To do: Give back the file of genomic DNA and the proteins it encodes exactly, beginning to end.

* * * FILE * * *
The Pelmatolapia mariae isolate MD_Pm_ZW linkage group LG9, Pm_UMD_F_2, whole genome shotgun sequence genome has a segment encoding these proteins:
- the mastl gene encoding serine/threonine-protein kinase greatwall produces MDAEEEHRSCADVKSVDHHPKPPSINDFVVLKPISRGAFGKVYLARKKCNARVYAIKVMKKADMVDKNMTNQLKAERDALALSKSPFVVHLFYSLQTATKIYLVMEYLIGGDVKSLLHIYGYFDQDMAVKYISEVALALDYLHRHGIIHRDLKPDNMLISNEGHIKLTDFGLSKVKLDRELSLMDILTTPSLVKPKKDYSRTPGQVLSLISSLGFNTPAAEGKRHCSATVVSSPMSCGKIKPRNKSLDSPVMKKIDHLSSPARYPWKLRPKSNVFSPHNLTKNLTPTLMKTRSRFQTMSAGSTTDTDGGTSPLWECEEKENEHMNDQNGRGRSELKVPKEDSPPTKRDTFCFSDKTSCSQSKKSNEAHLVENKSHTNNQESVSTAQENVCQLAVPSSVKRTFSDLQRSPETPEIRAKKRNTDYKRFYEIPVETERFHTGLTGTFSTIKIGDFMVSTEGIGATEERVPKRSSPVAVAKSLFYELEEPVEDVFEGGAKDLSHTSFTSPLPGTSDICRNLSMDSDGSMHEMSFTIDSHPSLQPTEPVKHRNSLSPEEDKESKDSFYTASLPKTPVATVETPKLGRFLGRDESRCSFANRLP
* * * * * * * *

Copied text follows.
The Pelmatolapia mariae isolate MD_Pm_ZW linkage group LG9, Pm_UMD_F_2, whole genome shotgun sequence genome has a segment encoding these proteins:
- the mastl gene encoding serine/threonine-protein kinase greatwall produces MDAEEEHRSCADVKSVDHHPKPPSINDFVVLKPISRGAFGKVYLARKKCNARVYAIKVMKKADMVDKNMTNQLKAERDALALSKSPFVVHLFYSLQTATKIYLVMEYLIGGDVKSLLHIYGYFDQDMAVKYISEVALALDYLHRHGIIHRDLKPDNMLISNEGHIKLTDFGLSKVKLDRELSLMDILTTPSLVKPKKDYSRTPGQVLSLISSLGFNTPAAEGKRHCSATVVSSPMSCGKIKPRNKSLDSPVMKKIDHLSSPARYPWKLRPKSNVFSPHNLTKNLTPTLMKTRSRFQTMSAGSTTDTDGGTSPLWECEEKENEHMNDQNGRGRSELKVPKEDSPPTKRDTFCFSDKTSCSQSKKSNEAHLVENKSHTNNQESVSTAQENVCQLAVPSSVKRTFSDLQRSPETPEIRAKKRNTDYKRFYEIPVETERFHTGLTGTFSTIKIGDFMVSTEGIGATEERVPKRSSPVAVAKSLFYELEEPVEDVFEGGAKDLSHTSFTSPLPGTSDICRNLSMDSDGSMHEMSFTIDSHPSLQPTEPVKHRNSLSPEEDKESKDSFYTASLPKTPVATVETPKLGRFLGRDESRCSFANRLP